Parallels between the Large Hadron Collider and the beloved Millennium Falcon are becoming increasingly clear. Both take a bit of work to get off the ground; both feature rogue agents; and soon both could employ hyperdrive technology.
Except, obviously, in the case of the LHC this is real hyperdrive technology and testing we're talking about, whereas, sadly, Han's bucket of bolts will remain firmly in the realm of sci-fi.
But no matter. If physicist Franklin Felber gets his way then an ancient, unknown German research paper from the 1920s could get dusted off and have its thesis tested in the LHC. Called the "Foundations of Physics," the paper proposed that under certain circumstances a stationary mass can, on occasion, repel a "relativistic particle." Ferber's theory proposes that the opposite must also be true, and that this can be tested at the LHC.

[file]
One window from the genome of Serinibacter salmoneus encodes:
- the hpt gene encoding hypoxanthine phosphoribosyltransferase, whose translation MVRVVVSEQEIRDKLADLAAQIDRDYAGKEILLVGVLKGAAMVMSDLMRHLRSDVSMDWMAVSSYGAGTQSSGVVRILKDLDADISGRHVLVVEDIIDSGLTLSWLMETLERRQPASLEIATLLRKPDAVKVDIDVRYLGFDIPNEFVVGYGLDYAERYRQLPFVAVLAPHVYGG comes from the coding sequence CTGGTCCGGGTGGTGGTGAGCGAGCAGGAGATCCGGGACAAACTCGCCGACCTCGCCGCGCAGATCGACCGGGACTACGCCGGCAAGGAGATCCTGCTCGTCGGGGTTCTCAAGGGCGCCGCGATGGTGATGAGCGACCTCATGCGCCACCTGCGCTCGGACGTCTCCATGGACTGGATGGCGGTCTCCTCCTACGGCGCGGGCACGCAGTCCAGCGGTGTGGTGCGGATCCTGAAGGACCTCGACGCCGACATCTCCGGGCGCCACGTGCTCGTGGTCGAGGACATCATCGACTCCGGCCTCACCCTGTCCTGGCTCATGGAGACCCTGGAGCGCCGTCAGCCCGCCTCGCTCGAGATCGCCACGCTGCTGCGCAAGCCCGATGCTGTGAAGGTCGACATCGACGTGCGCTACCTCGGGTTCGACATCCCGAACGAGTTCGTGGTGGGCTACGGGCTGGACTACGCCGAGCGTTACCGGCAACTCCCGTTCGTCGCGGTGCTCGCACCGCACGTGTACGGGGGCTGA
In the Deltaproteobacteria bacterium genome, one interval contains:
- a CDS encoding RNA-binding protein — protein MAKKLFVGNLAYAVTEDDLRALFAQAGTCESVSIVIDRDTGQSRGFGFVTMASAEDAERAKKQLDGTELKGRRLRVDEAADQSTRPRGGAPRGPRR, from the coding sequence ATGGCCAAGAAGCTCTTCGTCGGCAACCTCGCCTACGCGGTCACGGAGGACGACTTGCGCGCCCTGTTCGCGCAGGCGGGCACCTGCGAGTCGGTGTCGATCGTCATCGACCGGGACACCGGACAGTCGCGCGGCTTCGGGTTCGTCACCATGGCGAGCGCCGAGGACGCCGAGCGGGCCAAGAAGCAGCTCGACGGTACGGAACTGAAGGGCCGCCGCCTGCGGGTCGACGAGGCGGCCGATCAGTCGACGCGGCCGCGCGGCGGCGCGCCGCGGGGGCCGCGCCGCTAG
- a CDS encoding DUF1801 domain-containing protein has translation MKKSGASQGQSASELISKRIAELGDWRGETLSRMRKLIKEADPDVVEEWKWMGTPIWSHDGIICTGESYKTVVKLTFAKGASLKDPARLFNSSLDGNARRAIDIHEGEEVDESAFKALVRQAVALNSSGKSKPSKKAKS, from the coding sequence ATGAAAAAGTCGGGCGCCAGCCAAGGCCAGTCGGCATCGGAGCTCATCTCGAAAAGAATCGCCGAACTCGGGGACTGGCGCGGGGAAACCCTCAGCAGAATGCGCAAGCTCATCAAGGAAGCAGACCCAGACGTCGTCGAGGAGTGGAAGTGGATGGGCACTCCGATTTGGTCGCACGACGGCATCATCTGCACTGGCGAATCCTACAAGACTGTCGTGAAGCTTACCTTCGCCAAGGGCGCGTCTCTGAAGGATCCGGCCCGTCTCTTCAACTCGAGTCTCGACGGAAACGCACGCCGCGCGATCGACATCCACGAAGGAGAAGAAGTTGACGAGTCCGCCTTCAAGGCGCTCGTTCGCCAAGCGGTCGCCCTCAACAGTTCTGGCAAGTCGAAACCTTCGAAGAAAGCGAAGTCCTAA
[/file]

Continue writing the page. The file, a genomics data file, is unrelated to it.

In the experiment, Felber would monitor a test mass inside the ring as particles shoot past it. The work would not interfere with other already scheduled projects, and if it works we'd be one small step closer to unlocking that coveted near light speed achievement. That is, if the LHC ever starts up again. Where's R2? [Technology Review via Engadget]